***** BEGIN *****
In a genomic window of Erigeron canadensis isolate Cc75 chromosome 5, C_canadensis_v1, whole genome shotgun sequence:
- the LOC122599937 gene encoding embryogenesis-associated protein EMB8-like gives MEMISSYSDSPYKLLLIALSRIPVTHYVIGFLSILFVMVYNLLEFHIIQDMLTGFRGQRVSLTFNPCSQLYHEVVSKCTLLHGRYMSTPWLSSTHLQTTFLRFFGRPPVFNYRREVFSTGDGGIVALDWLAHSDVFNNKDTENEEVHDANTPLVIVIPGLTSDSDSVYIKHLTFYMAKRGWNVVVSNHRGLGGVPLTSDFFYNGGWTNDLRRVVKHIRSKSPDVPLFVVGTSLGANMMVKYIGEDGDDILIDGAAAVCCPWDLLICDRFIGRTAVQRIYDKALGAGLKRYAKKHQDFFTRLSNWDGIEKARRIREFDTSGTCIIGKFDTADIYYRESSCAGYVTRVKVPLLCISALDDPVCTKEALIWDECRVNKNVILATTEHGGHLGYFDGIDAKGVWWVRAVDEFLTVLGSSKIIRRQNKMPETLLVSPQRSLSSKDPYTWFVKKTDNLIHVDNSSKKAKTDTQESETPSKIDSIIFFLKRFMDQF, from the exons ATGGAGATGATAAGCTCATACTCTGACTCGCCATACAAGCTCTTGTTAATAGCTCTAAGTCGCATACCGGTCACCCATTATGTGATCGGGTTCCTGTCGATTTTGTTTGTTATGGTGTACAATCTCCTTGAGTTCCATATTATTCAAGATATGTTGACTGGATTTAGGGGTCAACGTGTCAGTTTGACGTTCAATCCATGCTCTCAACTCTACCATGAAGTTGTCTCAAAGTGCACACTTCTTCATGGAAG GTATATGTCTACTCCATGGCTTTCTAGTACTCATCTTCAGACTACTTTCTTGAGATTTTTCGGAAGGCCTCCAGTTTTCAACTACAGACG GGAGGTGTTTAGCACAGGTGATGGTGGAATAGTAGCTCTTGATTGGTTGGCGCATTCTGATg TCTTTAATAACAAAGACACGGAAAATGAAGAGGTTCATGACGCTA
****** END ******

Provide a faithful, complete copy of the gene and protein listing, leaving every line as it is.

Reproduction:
In a genomic window of Erigeron canadensis isolate Cc75 chromosome 5, C_canadensis_v1, whole genome shotgun sequence:
- the LOC122599937 gene encoding embryogenesis-associated protein EMB8-like gives MEMISSYSDSPYKLLLIALSRIPVTHYVIGFLSILFVMVYNLLEFHIIQDMLTGFRGQRVSLTFNPCSQLYHEVVSKCTLLHGRYMSTPWLSSTHLQTTFLRFFGRPPVFNYRREVFSTGDGGIVALDWLAHSDVFNNKDTENEEVHDANTPLVIVIPGLTSDSDSVYIKHLTFYMAKRGWNVVVSNHRGLGGVPLTSDFFYNGGWTNDLRRVVKHIRSKSPDVPLFVVGTSLGANMMVKYIGEDGDDILIDGAAAVCCPWDLLICDRFIGRTAVQRIYDKALGAGLKRYAKKHQDFFTRLSNWDGIEKARRIREFDTSGTCIIGKFDTADIYYRESSCAGYVTRVKVPLLCISALDDPVCTKEALIWDECRVNKNVILATTEHGGHLGYFDGIDAKGVWWVRAVDEFLTVLGSSKIIRRQNKMPETLLVSPQRSLSSKDPYTWFVKKTDNLIHVDNSSKKAKTDTQESETPSKIDSIIFFLKRFMDQF, from the exons ATGGAGATGATAAGCTCATACTCTGACTCGCCATACAAGCTCTTGTTAATAGCTCTAAGTCGCATACCGGTCACCCATTATGTGATCGGGTTCCTGTCGATTTTGTTTGTTATGGTGTACAATCTCCTTGAGTTCCATATTATTCAAGATATGTTGACTGGATTTAGGGGTCAACGTGTCAGTTTGACGTTCAATCCATGCTCTCAACTCTACCATGAAGTTGTCTCAAAGTGCACACTTCTTCATGGAAG GTATATGTCTACTCCATGGCTTTCTAGTACTCATCTTCAGACTACTTTCTTGAGATTTTTCGGAAGGCCTCCAGTTTTCAACTACAGACG GGAGGTGTTTAGCACAGGTGATGGTGGAATAGTAGCTCTTGATTGGTTGGCGCATTCTGATg TCTTTAATAACAAAGACACGGAAAATGAAGAGGTTCATGACGCTA